The latest on U.S. policy in Latin America

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Alexandra Zwahlen Tenny, Foreign Service officer and BYU alumna, presented the work she completed during her fourth assignment as a narcotics affairs officer in Bogota, Colombia, where she ran an assistance program for the Colombian Manual Eradication of Coca program in a Kennedy Center lecture on June 9.

Alexandra Zwahlen Tenny, Foreign Service officer, presents on her work in Colombia
Alexandra Zwahlen Tenny, Foreign Service officer, presented her work in Colombia dealing with the eradication of narcotics. (Courtesy Kennedy Center)

Tenny has been with the Foreign Service for 12 years, and in addition to working in Colombia she had been previously assigned to work in Peru, Latvia and Jamaica.

On her desk Tenny keeps a couple of quotes, and one states, “We have met the enemy, and he is us,” which she found off of  a comic strip.

“That is to remind me that as the United States government we need to make sure we are not part of the problem, that we are providing solutions and that we can’t want something more than the country itself wants,” Tenny said.

Tenny reminded the students that they can’t push democratic principles until they’re blue in the face if the political buy-in is not there from the countries where they might serve because if it is not there there is no chance for success.

Tenny explains that in her particular bureau, International Narcotics and Law Enforcement (INL), exerting pressure on the narcotics trade, making it less and less advantageous for players to make money, can’t be the only thing that happens.

“What brings stability in a lot of these countries is the rule-of-law side of things. That’s what we call the L in INL. That’s in institutional capacity building and its establishing state presence in state-less areas of these countries, which was particularly important in Colombia,” Tenny said.

Tenny explained that assistance programs, as administered by the USAID, U.S. Agency for International Development, and other development organizations, are key in bringing people out of an informal or an illegal sector into a legitimate sector.

Tenny shared the example of  taking the people out of cultivating coca, which is the plant from which cocaine is made.

“But when there are no alternatives for them to provide for their families, a logical human solution is to participate in this trade. There is a lot of money in it, you don’t have to work very hard, and I can grow bananas but I can’t access a significant market, so I’m working harder and making less money. So all of these are very human, logical choices,” Tenny said.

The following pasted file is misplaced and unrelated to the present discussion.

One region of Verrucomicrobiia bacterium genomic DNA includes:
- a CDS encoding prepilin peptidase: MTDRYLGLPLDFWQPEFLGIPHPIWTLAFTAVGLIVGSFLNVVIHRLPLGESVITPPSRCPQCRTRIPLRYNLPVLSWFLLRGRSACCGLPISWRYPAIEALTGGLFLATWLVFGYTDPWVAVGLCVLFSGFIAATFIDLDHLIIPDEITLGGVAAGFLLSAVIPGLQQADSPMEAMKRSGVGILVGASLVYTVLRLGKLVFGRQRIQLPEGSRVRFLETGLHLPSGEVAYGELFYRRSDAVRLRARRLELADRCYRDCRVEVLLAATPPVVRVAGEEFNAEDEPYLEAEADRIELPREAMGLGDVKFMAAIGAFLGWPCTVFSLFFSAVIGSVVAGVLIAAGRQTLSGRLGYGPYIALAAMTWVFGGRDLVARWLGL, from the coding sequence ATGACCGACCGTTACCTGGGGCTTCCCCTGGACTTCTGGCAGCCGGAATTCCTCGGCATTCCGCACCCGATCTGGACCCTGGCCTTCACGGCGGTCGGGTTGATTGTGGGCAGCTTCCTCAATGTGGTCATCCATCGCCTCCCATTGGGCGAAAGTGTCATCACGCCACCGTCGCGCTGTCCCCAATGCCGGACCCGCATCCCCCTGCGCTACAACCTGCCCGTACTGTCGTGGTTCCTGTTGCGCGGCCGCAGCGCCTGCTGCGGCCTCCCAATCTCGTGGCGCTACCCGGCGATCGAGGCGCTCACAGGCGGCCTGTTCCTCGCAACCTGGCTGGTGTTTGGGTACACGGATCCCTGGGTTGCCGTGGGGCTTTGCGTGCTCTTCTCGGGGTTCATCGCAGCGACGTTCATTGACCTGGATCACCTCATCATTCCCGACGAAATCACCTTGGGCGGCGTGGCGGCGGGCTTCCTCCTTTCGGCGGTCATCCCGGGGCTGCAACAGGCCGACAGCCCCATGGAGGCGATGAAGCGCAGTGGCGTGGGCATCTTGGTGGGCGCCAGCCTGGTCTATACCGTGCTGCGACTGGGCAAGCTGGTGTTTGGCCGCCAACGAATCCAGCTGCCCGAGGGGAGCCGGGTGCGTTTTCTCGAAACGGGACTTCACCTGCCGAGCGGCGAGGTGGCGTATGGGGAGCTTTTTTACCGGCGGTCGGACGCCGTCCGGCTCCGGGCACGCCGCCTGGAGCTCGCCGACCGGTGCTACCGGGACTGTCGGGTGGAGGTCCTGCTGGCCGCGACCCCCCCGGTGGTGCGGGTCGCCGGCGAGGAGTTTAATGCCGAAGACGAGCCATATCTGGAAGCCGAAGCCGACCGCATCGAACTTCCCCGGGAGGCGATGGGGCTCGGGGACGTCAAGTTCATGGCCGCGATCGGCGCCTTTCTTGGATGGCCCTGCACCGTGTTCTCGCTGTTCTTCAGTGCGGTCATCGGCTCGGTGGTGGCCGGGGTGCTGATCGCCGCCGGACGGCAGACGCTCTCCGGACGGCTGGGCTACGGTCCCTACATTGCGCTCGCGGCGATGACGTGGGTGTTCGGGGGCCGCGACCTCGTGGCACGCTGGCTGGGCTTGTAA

The need to be realistic and providing a stable, secure environment for people to make different choices is important because they have to feel that their families are provided for. When a state is able to do this and provide a rule of law and confidence in government and democratic institutions, then illegal sectors start having a more difficult environment to operate in, Tenny explained.

Ninety-five percent of cocaine in the United States still comes from Colombia. Coca is produced and grown in Colombian and Peruvian regions, and Colombia is still the highest producer of coca leaf but not necessarily of cocaine; that is partly because of the huge eradication effort supported by the INL and the Colombian government.

Two years ago, Tenny headed up a pilot program of eradicating Coca that tested the Colombian civilian political will in some very FARC-controlled areas, which is  The Revolutionary Armed Forces of Colombia — People’s Army, a force that receives $3 billion dollars a year from the narcotics trade alone.

The Colombian government offers communities three options for eradication. The first one is spray, which is reserved for dangerous areas where all the coca is controlled by the FARC. Second is the option in which they can voluntarily give it up themselves and receive a support package that is put into place to give them a cushion until the new crops kick in. Then there is forced eradication, where the government will come and take the coca out for them, which the people can request so if the FARC comes through they could claim that they had nothing to do with it.

Tenny told students that doing good and feeling that one is a part of something bigger than oneself is satisfying.

“I believe as a diplomat we are there to serve; we serve our country, we take an oath to defend and uphold the constitution,” Tenny said. “We’re small but we are mighty, and we’re out there in the same places the military is, and we’re just as patriotic.”

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